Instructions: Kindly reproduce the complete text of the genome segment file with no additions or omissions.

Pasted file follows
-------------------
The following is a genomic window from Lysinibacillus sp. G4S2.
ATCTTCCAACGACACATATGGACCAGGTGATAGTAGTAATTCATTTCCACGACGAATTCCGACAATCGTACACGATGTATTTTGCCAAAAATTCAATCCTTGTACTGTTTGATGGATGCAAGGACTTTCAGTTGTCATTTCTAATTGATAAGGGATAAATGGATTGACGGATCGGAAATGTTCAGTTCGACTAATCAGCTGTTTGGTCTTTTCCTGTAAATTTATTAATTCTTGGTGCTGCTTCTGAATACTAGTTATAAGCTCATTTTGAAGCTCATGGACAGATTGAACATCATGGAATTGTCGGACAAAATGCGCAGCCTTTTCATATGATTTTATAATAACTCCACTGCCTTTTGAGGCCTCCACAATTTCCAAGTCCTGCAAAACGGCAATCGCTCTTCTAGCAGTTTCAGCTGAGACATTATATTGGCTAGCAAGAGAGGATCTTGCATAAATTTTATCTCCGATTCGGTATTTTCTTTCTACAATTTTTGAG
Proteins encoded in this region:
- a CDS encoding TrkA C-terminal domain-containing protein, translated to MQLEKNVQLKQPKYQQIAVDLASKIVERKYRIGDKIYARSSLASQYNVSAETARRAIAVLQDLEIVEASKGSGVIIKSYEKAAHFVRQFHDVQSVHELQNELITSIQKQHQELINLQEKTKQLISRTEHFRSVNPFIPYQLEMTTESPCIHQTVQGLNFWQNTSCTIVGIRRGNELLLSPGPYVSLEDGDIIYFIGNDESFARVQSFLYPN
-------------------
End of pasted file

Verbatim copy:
The following is a genomic window from Lysinibacillus sp. G4S2.
ATCTTCCAACGACACATATGGACCAGGTGATAGTAGTAATTCATTTCCACGACGAATTCCGACAATCGTACACGATGTATTTTGCCAAAAATTCAATCCTTGTACTGTTTGATGGATGCAAGGACTTTCAGTTGTCATTTCTAATTGATAAGGGATAAATGGATTGACGGATCGGAAATGTTCAGTTCGACTAATCAGCTGTTTGGTCTTTTCCTGTAAATTTATTAATTCTTGGTGCTGCTTCTGAATACTAGTTATAAGCTCATTTTGAAGCTCATGGACAGATTGAACATCATGGAATTGTCGGACAAAATGCGCAGCCTTTTCATATGATTTTATAATAACTCCACTGCCTTTTGAGGCCTCCACAATTTCCAAGTCCTGCAAAACGGCAATCGCTCTTCTAGCAGTTTCAGCTGAGACATTATATTGGCTAGCAAGAGAGGATCTTGCATAAATTTTATCTCCGATTCGGTATTTTCTTTCTACAATTTTTGAG
Proteins encoded in this region:
- a CDS encoding TrkA C-terminal domain-containing protein, translated to MQLEKNVQLKQPKYQQIAVDLASKIVERKYRIGDKIYARSSLASQYNVSAETARRAIAVLQDLEIVEASKGSGVIIKSYEKAAHFVRQFHDVQSVHELQNELITSIQKQHQELINLQEKTKQLISRTEHFRSVNPFIPYQLEMTTESPCIHQTVQGLNFWQNTSCTIVGIRRGNELLLSPGPYVSLEDGDIIYFIGNDESFARVQSFLYPN